Read: Part 1
The Florida Game
It was that big.
It became the toughest ticket in the history of Tiger Stadium.
In some circles it has even been called the best college football game of the decade.
Even Mike VI made his Death Valley debut for this one.
First of all, this was not just about 2007. One season earlier, it was the LSU-Florida winner–namely the Gators–that would largely determine who Oklahoma’s opponent would be in the 2006 BCS National Championship game.
Chris Leak, Tim Tebow, and Florida, of course, won that championship, and LSU was left with the consolation prize of a Sugar Bowl trouncing of Notre Dame, a No. 3 national ranking, and the distinction of being one of the best Tiger football teams ever despite not having won any of the division, conference, or national championships.
So there was more than just this year’s championship chase on the line on October 6, 2007. There was a sense of reconciliation with a game and national championship the Tigers felt like they missed out on the year before.
One of those scores to settle was with Mr. Tebow. It did not go unnoticed by Tiger players and fans that he took it upon himself to become The Swamp’s biggest cheerleader in celebrating touchdowns in the 2006 game, or any game, for that matter.
So the LSU student body, if you remember, welcomed Tebow to Tiger Stadium by somehow getting his cell phone number and sending him hundreds of texts and messages the week leading up to the game. Things like where to get a good catfish dinner or find the best churches in Baton Rouge, for sure.
The game was so big that both the CBS Early Show and ESPN College Game Day staged their programs on the LSU campus. It was the second time already in 2007 that Game Day set up shop in Baton Rouge.
LSU. No. 1 in the AP poll for the first time since 1959.
Florida. Defending national champions. With a quarterback so easy to hate.
Tiger fans were perhaps ready for a coronation instead of a war.
But you may remember that it was the Gators who looked like kings in controlling most of the game. You may even remember thinking there was no way LSU could overcome Tebow, who was unstoppable in his first true road test as a starter.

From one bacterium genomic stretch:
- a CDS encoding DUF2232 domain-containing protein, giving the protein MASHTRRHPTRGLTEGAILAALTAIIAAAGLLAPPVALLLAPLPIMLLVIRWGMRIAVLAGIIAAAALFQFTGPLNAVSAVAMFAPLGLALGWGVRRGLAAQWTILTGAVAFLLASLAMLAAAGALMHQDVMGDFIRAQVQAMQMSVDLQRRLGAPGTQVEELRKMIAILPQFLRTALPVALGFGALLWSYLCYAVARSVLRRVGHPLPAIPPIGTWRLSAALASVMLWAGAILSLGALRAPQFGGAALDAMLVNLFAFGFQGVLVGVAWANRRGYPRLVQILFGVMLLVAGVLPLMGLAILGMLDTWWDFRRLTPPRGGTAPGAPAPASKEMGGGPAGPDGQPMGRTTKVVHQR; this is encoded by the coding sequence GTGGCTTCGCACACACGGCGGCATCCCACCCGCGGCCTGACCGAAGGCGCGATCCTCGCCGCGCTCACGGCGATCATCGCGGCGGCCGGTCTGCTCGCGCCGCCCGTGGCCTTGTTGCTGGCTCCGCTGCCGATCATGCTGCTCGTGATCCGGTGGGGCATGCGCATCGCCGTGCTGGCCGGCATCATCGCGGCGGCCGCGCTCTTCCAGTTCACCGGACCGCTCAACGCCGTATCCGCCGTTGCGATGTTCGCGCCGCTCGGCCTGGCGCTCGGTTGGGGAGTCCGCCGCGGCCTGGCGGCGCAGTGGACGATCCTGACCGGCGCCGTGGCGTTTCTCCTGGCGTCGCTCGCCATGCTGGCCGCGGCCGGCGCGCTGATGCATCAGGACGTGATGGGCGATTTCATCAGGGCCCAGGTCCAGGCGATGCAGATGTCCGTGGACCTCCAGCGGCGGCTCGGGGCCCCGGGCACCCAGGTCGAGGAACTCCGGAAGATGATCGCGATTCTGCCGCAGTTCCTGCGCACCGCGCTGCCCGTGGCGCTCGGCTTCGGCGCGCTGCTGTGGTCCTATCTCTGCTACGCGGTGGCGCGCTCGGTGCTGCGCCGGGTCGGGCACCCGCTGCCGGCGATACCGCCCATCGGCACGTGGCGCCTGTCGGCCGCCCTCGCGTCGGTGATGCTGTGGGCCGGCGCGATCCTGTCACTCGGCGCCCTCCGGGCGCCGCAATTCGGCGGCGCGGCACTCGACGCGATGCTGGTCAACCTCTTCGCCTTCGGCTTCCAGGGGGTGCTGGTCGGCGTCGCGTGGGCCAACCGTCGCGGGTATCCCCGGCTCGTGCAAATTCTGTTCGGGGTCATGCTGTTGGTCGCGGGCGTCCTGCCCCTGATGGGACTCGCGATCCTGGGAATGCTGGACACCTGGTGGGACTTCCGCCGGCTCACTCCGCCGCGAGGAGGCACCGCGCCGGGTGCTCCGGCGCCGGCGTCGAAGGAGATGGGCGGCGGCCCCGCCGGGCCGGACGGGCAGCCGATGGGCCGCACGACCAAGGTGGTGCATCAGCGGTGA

He made sure to let the LSU student body know what he thought of their little week-long prank too. After scoring to put the Gators up 10-0, you may remember him gesturing to the fans as if he had a cell phone, mouthing the words, “Call me.”
It was the first of three separate times in which the Gators held a 10-point lead. This game just didn’t seem winnable.
Especially after Tebow and Florida, after the crowd had just gone bonkers when they heard from the public address announcer that the coaches’ poll’s top-ranked team, USC, had just been upset by Stanford, and after LSU scored to grind to within three at 17-14, took all of three plays to carve up the LSU defense and score yet again.
You may remember thinking this game wasn’t winnable when usually reliable Colt David missed two field goals of 43 and 37 yards, one that could have pulled the Tigers to withing seven at 24-17. Surely that second miss was the clincher for pessimistic Tiger fans absolutely sure that their team would spend only one week as the nation’s top team in the AP poll, its first such ranking since a year after Billy Cannon’s Halloween run.
You may remember that the Tigers scored two touchdowns on fourth-down plays, another after pulling off a fake field goal, and yet another after having converted three fourth down plays previously on the drive.
If you know football you know based on just that how close LSU came to actually getting shut out in this game.
But you also know that that’s what made this game so great.
But even if you forget all of this, all the little details, there are two things — two men — you should remember even 40 years from now: Les Miles and Jacob Hester.
First of all, it took the head coach to actually make the call to go for it on fourth down five times in the game, including three times in an eight-minute, 15-play drive that spanned 60 yards that gave the Tigers their first lead of the game.
And it took Hester to keep converting each one by seemingly the nose of the football to make his coach a gambler and not a goat.
Miles even passed up a chip shot field goal from the Florida 6, putting the ball in Hester’s hands on fourth down one last time. The senior running back went easy on his coach a few plays later, when he scored the game winning points on third down.
You may remember thinking what Miles might have done had his bell cow not crossed the endzone on that third down play.
And you probably know the answer to that now.
“We pretty much knew it was going to be a chance to win the game,” Hester said. “Coach Miles said, ‘I believe in you. I don’t want a tie. I want to go out and win this thing.’ When your head coach has that kind of respect and trust in you, you want to prove something to him.”
“I gamble more than you think,” Miles said with a knowing grin on his face. “Their offense is a possession offense. … They keep the ball. We knew if we got some fourth-down opportunities, we knew were going to make those calls. We were going to make ’em. We just knew that.”
You may remember Florida players crying after the game, and Coach Urban Meyer calling the game “very frustrating.”
You may even remember that the Gators repaid LSU in a big way the next season in The Swamp after Meyer showed film of the 2007 game over and over to his players.
And that Florida took their turn in winning the 2008 national championship.
But on this night and for this year, it was LSU’s time. The coronation didn’t happen as Tiger fans had anticipated, but the crown most certainly followed the war. Greatest game of the decade? Hard to say. But the passion behind 2007 LSU-Florida is the reason the game of college football is played in the first place, for sure.
Check back this week for Part 3 of the series.